Universal Health Coverage
Universal Health Coverage (UHC) is when all people have access to health services (promotion, prevention, treatments and rehabilitation), without fear of falling into poverty.
To gain a better understanding of UHC's role in strengthening the health sector, increasing access to quality health services, fighting against inequity as well as improving health outcomes please see below:
Health coverage is determined not only by the direct cost of health services to the patient, but the financing mechanism that is used to pay for it, this can include user fees or progressive public financing, for example from specific taxes for health financing, etc. Indirect costs such as transportation, lost opportunities, job insecurity and childcare influence the uptake of health services, as do cultural and social norms. The availability of health services, the quality of care and predictability of costs incurred all influence health care coverage.
Around the world, the cost of healthcare continues to prevent poor people from seeking care while also pushing millions into poverty each year. All people should have access to health services without fear of falling into poverty. This is not only about ensuring the right to health, but making progress towards UHC will also accelerate social and economic growth and is fundamental to sustainable development.
Healthcare around the world is unaffordable for millions of people however states are responsible for delivering UHC systems according to their legal commitments to the Right to Health. This will only be possible if they develop sustainable health financing mechanisms to support strong and equitable national health systems.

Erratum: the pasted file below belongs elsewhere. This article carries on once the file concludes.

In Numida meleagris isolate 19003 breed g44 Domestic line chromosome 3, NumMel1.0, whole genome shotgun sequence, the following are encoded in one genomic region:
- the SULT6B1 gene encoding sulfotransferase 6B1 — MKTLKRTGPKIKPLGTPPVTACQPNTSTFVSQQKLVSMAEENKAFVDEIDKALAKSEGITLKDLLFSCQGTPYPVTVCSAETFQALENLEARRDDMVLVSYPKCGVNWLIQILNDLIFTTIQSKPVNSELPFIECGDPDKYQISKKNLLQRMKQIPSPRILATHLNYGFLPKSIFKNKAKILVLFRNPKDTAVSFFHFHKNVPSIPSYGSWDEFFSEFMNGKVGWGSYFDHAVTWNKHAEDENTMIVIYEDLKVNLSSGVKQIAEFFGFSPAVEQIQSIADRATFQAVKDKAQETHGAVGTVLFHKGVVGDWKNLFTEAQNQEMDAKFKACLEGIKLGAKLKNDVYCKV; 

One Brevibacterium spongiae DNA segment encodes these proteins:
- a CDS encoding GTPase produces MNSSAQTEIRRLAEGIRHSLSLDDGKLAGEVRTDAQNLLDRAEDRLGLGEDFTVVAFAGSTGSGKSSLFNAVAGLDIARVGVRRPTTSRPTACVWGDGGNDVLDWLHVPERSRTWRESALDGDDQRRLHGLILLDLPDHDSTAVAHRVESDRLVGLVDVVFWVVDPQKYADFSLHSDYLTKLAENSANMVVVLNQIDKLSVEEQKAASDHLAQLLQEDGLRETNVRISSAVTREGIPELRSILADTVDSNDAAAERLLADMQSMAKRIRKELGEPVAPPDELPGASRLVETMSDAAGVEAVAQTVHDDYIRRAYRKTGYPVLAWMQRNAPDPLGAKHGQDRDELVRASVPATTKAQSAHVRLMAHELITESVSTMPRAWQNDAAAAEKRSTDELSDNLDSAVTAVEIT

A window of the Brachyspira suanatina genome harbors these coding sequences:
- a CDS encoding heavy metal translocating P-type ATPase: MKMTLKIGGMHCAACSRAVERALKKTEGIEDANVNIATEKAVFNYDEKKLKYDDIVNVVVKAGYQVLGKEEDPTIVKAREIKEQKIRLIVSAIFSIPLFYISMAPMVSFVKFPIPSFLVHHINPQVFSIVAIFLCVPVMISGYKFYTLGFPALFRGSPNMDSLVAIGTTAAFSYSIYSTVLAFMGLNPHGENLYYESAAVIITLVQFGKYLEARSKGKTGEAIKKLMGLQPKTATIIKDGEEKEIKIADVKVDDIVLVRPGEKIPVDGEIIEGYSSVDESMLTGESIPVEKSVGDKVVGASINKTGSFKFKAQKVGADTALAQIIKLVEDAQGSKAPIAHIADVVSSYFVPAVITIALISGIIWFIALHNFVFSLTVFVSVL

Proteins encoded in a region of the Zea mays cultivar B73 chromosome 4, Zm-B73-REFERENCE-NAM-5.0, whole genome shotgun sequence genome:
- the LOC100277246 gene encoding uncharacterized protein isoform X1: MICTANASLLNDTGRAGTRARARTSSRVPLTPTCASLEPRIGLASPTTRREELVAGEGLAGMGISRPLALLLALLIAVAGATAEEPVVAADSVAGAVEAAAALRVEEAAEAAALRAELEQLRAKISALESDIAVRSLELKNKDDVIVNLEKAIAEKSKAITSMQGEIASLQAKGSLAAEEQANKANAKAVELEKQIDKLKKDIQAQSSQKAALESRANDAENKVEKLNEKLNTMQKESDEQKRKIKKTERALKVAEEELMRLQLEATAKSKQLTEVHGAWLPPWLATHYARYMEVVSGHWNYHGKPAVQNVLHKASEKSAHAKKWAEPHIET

To make UHC a reality, there is still the need for greater political will both at national level - to put in practice the reforms needed - and at international level to promote and revitalise a general consensus towards ‘health for all’, facilitating technical support and providing additional resources. Making progress towards UHC will accelerate social and economic growth, is fundamental to sustainable development and is fair.
We believe that political leaders, health ministries, governments and civil society all have a big role to play in helping the world take strides towards UHC. We fully support the inclusion of UHC as a sustainable development goal in the Post-2015 framework. However, in order to advance universal access to healthcare, the international community must support developing countries to raise funds for health, reduce reliance on out-of-pocket payments (especially through the elimination of user fees) and promote risk pooling in the form of an increased proportion of public financing for health spent more efficiently and equitably.
Non-financial barriers to healthcare are often based on local customs and national laws where rudimentary cultural beliefs perpetuated by communities create discrimination. It is also essential that access is included as a key component of UHC, particularly for marginalised, stigmatised and vulnerable populations. We are particularly concerned that ‘all populations, independent of household income, expenditure or wealth, place of residence or sex, have at a minimum 80% essential health services coverage’, mentioned in the WHO/WB global monitoring report, does not capture other factors of social marginalisation. In addition, civil society is calling for 100% coverage, not 80%.
For these reasons, AfGH convened a civil society meeting with participants from across Asia, Africa, North and South America, and Europe on strengthening UHC measurement and accountability. The declaration calls for greater inclusion of civil society in the design, monitoring, evaluation and implementation of health policies. Civil society is asking for greater political support and promoting a joint movement on this cause.
To read the declaration:
Please also see our previous Call to Action below: